Writing in Insidehighereducation.com, Lisa Roney recently said: “But let me also point out that the rise of Composition Studies over the past 30 or 40 years does not seem to have led to a populace that writes better.”

Educrat Professors and Educrat Psychologists who have, perhaps, missed learning much about history and literature during their own educations, and have not made any obvious attempt to study their value in their education research, of course fall back on what they feel they can do: Teach processes, skills, methods, rubrics, parameters, and techniques of literacy instruction. Their efforts, wherever they are successful, will be a disaster, in my view, for teachers and students who care about academic writing and about history and literature in the schools.

In a recent issue of Harvard Magazine an alum wrote, referring to something written years ago by a man named Robert F. Duncan:

“Dad ( a professional writer) used to tell us what he felt was the best advice he ever had on good writing. One of his professors was the legendary Charles Townsend Copeland, A.B. 1882, Boylston Professor of Rhetoric and Oratory. Copeland didn’t collect themes and grade them. Rather, he made an appointment with each student to come to his quarters in Hollis Hall to read his theme and receive comments from the Master....

“Dad started reading his offering and heard occasional groans and sighs of anguish from various locations in the (room). Finally, Copeland said in pained tones, ‘Stop, Mr. Duncan, stop.’ Dad stopped. After several seconds of deep silence, Copeland asked, ‘Mr. Duncan, what are you trying to say?’ Dad explained what he was trying to say. Said Copeland, ‘Why didn’t you write it down?’”

This is the sort of advice, completely foreign to the literacy kudzu community, which understands that in writing one first must have something to say (knowledge) and then one must work to express that knowledge so it may be understood. That may not play to the literacy kudzu community’s perception of their strengths, but it has a lot more to do with academic reading and writing than anything they are working to inflict on our teachers and students.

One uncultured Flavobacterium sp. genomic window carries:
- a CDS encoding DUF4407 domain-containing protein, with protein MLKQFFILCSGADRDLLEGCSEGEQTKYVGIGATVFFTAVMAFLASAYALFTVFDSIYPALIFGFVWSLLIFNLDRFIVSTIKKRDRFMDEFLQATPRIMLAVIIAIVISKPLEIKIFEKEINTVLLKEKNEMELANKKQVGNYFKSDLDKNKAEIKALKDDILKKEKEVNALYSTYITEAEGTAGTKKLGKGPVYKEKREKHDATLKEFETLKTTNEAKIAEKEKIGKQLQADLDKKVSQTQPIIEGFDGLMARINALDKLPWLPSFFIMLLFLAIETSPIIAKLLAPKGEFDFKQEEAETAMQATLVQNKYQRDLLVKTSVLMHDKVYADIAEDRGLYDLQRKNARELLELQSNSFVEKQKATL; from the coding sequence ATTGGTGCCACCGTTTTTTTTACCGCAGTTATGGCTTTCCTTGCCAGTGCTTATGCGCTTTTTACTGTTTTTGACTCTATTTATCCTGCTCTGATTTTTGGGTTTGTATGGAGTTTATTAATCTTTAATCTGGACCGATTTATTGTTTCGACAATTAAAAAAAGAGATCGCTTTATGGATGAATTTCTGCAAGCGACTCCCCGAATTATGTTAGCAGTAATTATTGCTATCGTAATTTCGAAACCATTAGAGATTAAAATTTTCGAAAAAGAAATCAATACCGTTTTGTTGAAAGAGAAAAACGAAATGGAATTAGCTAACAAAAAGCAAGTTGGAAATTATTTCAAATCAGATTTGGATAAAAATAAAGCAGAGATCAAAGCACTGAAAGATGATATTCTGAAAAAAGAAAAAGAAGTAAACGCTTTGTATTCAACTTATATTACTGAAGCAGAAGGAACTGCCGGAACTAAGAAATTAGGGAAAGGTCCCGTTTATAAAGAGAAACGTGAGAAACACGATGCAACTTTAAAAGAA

I hope they, including the foundations and the university consultant world, may before too long pause to re-consider their approach to literacy instruction, before we experience the damage from this pest-weed which they are presently, perhaps unwittingly, in the method-technique-process of spreading in our schools.

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By Valerie Strauss  | May 15, 2010; 8:59 AM ET
Categories:  Guest Bloggers, Learning, Reading, Writing  | Tags:  best practices and reading instruction, how to teach reading, how to teach writing, learning, literacy, reading, reading instruction, reading wars, will fitzhugh, writing  
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Comments

I fear that you are alarmingly correct,Mr. Fitzhugh,and I think the situation will only get worse unless our schools embrace the liberal arts once again and also look to master teachers of literature who have gone before.

Just last year, one of my colleagues, who has been teaching close to 40 years and who has taught nearly 10,000 students literature and reading was sitting in an English department meeting. The department head was quite young, early thirties perhaps, and was going over expectations for teachers to focus on (presumably for tests): grammer, spelling, sentence structure and the like. My literature friend raised her hand and asked the department head about objectives for storyline and content. The department HEAD looked at her and said impatiently, "Who cares about the story?! We just have to teach the students skills."

Very alarming.